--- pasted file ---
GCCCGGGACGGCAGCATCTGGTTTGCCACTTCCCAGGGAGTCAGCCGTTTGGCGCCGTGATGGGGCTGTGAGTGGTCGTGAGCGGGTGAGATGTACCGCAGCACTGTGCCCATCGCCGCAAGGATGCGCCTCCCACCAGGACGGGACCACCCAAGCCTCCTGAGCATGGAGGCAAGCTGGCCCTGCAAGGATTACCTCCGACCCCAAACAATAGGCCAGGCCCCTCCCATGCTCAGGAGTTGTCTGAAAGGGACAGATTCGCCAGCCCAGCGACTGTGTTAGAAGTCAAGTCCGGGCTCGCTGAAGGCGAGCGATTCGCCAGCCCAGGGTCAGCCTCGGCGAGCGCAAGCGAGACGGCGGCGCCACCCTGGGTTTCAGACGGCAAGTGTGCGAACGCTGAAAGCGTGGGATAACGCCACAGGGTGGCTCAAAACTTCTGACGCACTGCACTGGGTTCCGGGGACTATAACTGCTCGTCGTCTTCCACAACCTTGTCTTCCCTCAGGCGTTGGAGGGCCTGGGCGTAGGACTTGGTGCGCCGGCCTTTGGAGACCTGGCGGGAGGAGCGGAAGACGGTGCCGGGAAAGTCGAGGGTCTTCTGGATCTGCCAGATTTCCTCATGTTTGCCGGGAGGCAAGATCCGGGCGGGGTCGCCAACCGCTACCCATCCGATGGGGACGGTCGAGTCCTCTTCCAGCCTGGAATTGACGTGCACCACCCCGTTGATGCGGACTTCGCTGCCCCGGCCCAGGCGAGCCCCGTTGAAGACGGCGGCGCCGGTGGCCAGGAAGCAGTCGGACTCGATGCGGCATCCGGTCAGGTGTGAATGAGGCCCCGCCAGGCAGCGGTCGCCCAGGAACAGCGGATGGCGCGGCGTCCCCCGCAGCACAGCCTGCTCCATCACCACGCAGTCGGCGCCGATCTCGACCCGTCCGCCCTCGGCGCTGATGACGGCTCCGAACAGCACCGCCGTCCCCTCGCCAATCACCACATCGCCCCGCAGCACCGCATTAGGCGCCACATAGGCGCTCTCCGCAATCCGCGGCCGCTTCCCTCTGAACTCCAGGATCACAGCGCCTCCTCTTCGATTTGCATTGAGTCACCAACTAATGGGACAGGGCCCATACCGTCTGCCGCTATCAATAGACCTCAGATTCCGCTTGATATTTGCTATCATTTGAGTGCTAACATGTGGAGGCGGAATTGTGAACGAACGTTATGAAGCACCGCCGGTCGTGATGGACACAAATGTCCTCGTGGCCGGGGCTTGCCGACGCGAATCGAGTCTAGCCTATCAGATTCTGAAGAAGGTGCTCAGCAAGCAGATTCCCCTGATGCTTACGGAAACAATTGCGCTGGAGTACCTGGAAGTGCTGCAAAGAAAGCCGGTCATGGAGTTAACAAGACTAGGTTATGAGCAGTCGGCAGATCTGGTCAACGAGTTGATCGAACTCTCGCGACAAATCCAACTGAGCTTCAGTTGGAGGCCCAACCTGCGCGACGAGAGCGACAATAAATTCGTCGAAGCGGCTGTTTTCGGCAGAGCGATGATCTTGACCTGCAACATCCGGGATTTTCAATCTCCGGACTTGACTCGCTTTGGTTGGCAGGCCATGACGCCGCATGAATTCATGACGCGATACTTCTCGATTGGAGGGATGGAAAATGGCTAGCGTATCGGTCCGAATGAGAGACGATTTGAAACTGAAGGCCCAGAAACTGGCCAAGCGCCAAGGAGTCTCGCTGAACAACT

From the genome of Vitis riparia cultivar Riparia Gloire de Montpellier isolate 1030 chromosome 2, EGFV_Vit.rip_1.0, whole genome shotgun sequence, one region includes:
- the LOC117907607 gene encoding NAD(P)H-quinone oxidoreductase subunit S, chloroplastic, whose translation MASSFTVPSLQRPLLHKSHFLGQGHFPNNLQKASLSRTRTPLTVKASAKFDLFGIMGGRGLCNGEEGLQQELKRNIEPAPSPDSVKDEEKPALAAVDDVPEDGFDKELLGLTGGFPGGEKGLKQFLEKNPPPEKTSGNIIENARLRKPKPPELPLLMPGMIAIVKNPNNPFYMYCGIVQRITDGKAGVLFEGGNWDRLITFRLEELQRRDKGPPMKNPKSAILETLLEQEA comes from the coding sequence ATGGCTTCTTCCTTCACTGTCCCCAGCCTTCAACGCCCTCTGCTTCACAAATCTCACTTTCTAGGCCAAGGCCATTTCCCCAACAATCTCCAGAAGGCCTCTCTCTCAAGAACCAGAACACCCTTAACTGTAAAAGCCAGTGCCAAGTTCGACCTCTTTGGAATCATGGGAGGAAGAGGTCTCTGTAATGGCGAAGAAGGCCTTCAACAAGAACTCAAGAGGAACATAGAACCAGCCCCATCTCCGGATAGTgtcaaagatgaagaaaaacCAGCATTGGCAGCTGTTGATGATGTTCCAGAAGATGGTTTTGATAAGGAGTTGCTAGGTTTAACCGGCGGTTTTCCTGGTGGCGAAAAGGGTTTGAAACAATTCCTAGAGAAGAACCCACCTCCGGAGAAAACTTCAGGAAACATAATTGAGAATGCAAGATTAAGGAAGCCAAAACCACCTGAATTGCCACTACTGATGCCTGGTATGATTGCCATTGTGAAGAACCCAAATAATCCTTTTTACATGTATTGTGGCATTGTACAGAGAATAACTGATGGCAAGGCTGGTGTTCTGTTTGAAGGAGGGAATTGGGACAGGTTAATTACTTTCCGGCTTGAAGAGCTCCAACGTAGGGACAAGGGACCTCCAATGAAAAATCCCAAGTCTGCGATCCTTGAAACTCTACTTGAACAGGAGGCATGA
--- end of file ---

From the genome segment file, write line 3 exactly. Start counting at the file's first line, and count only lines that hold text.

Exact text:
- the LOC117907607 gene encoding NAD(P)H-quinone oxidoreductase subunit S, chloroplastic, whose translation MASSFTVPSLQRPLLHKSHFLGQGHFPNNLQKASLSRTRTPLTVKASAKFDLFGIMGGRGLCNGEEGLQQELKRNIEPAPSPDSVKDEEKPALAAVDDVPEDGFDKELLGLTGGFPGGEKGLKQFLEKNPPPEKTSGNIIENARLRKPKPPELPLLMPGMIAIVKNPNNPFYMYCGIVQRITDGKAGVLFEGGNWDRLITFRLEELQRRDKGPPMKNPKSAILETLLEQEA comes from the coding sequence ATGGCTTCTTCCTTCACTGTCCCCAGCCTTCAACGCCCTCTGCTTCACAAATCTCACTTTCTAGGCCAAGGCCATTTCCCCAACAATCTCCAGAAGGCCTCTCTCTCAAGAACCAGAACACCCTTAACTGTAAAAGCCAGTGCCAAGTTCGACCTCTTTGGAATCATGGGAGGAAGAGGTCTCTGTAATGGCGAAGAAGGCCTTCAACAAGAACTCAAGAGGAACATAGAACCAGCCCCATCTCCGGATAGTgtcaaagatgaagaaaaacCAGCATTGGCAGCTGTTGATGATGTTCCAGAAGATGGTTTTGATAAGGAGTTGCTAGGTTTAACCGGCGGTTTTCCTGGTGGCGAAAAGGGTTTGAAACAATTCCTAGAGAAGAACCCACCTCCGGAGAAAACTTCAGGAAACATAATTGAGAATGCAAGATTAAGGAAGCCAAAACCACCTGAATTGCCACTACTGATGCCTGGTATGATTGCCATTGTGAAGAACCCAAATAATCCTTTTTACATGTATTGTGGCATTGTACAGAGAATAACTGATGGCAAGGCTGGTGTTCTGTTTGAAGGAGGGAATTGGGACAGGTTAATTACTTTCCGGCTTGAAGAGCTCCAACGTAGGGACAAGGGACCTCCAATGAAAAATCCCAAGTCTGCGATCCTTGAAACTCTACTTGAACAGGAGGCATGA